Wednesday, May 04, 2011

What Can Onions Teach Us About Oil Prices?

Onions have no futures market, yet their price volatility makes the swings in oil look tame.

Fortune Magazine (June 30, 2008) -- "Before the government starts scrutinizing the role that speculators may have played in driving up fuel and food prices, investigators may want to take a look at price swings in a commodity not in today's news: onions. 

The bulbous root is the only commodity for which futures trading is banned. Back in 1958, onion growers convinced themselves that futures traders were responsible for falling onion prices, so they lobbied an up-and-coming Michigan Congressman named Gerald Ford to push through a law banning all futures trading in onions. The law still stands.  

And yet even with no traders to blame, the volatility in onion prices makes the swings in oil and corn look tame, reinforcing academics' belief that futures trading diminishes extreme price swings. Since 2006, oil prices have risen 100%, and corn is up 300%. But onion prices soared 400% between October 2006 and April 2007, when weather reduced crops, only to crash 96% by March 2008 on overproduction and then rebound 300% by this past April (see top chart above, click to enlarge)."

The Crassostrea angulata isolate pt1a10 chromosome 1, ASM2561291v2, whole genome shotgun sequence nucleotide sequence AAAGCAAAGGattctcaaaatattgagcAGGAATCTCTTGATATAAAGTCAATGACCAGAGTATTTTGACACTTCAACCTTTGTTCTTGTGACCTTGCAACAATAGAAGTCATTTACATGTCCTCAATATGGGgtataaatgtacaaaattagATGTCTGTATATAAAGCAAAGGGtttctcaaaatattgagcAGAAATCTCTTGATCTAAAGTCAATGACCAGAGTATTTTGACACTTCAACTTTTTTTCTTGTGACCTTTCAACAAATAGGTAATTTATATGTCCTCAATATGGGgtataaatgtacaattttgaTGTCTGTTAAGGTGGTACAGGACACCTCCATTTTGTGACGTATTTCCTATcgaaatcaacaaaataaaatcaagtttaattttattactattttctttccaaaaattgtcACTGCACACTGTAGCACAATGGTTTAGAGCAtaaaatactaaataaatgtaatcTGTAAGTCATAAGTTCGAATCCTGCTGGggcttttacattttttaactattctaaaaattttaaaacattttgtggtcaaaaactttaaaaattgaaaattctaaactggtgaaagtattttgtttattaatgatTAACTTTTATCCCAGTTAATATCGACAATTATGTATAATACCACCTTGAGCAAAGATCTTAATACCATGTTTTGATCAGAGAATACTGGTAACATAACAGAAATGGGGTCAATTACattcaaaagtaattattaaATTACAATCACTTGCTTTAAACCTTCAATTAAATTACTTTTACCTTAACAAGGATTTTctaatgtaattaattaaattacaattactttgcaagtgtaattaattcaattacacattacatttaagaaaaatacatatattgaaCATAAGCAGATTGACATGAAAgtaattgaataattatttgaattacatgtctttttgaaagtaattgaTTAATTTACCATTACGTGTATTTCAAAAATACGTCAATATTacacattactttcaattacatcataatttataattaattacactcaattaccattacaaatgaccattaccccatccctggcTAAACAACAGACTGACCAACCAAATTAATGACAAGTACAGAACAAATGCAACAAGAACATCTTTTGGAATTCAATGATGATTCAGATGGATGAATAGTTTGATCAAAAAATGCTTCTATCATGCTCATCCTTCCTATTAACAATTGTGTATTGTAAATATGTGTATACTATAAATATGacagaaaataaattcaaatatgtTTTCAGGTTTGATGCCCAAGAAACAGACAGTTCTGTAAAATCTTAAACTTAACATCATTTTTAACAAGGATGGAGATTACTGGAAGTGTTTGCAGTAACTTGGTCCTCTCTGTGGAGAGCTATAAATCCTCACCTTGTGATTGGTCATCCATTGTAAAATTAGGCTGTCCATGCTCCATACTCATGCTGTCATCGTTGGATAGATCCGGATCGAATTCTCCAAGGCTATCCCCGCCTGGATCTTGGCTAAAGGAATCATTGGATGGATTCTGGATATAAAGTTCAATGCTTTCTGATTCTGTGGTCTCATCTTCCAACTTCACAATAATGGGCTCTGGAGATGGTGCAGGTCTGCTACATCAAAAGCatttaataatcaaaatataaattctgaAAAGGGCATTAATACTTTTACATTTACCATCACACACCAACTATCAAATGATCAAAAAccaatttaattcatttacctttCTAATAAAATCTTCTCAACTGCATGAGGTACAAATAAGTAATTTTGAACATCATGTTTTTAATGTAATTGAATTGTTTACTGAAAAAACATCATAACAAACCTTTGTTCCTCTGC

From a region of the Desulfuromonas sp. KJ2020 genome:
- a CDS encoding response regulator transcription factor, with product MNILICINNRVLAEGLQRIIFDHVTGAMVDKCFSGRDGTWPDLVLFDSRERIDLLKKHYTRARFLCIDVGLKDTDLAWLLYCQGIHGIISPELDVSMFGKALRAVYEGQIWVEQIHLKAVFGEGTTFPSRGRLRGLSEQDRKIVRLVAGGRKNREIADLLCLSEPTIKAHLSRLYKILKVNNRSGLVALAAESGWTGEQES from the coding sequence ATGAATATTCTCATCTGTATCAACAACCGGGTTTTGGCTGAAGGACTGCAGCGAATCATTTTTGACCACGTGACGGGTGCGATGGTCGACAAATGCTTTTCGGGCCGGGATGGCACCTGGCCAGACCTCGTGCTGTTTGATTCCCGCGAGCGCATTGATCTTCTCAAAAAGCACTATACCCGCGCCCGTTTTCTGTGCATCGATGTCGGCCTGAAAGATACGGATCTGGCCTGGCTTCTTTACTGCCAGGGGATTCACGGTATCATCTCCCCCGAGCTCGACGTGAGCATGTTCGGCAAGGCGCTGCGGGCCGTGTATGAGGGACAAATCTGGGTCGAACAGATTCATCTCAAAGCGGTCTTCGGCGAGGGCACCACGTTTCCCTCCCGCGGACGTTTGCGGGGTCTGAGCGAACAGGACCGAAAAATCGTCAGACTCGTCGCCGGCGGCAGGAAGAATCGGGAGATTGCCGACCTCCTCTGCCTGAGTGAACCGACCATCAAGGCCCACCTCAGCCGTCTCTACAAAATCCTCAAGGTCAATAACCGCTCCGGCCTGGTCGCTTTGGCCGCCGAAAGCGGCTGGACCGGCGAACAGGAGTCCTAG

MP: The bottom chart above shows the monthly percentage changes in oil prices and onions prices. Between 2000 and 2011, onion prices have been 7 times more volatile than oil prices, based on the difference in the standard deviations of monthly price changes.   

See John Stossel's related column today "Gasoline and Onions."

34 Comments:

At 5/04/2011 3:57 PM, Blogger Benjamin said...

Of course, this onions v. oil could only mean that some interests are steadily gaming the oil prices higher, taking advantage of inelastic demand, while onions face a wild and free market, where prices and demand can collapse.

Steadily rising prices could be the result of artificial non-free-market forces.

Volatility may result from free markets.

Not a clear picture.

 
At 5/04/2011 4:16 PM, Blogger Anni_V said...

Oil is tied to the USD. As long as we manipulate the dollar, oil's price is also manipulated. Don't need much of anything else for it's volatility now days with the "free press" at the Fed.

 
At 5/04/2011 4:22 PM, Blogger Jet Beagle said...

benjamin: "some interests are steadily gaming the oil prices higher, taking advantage of inelastic demand."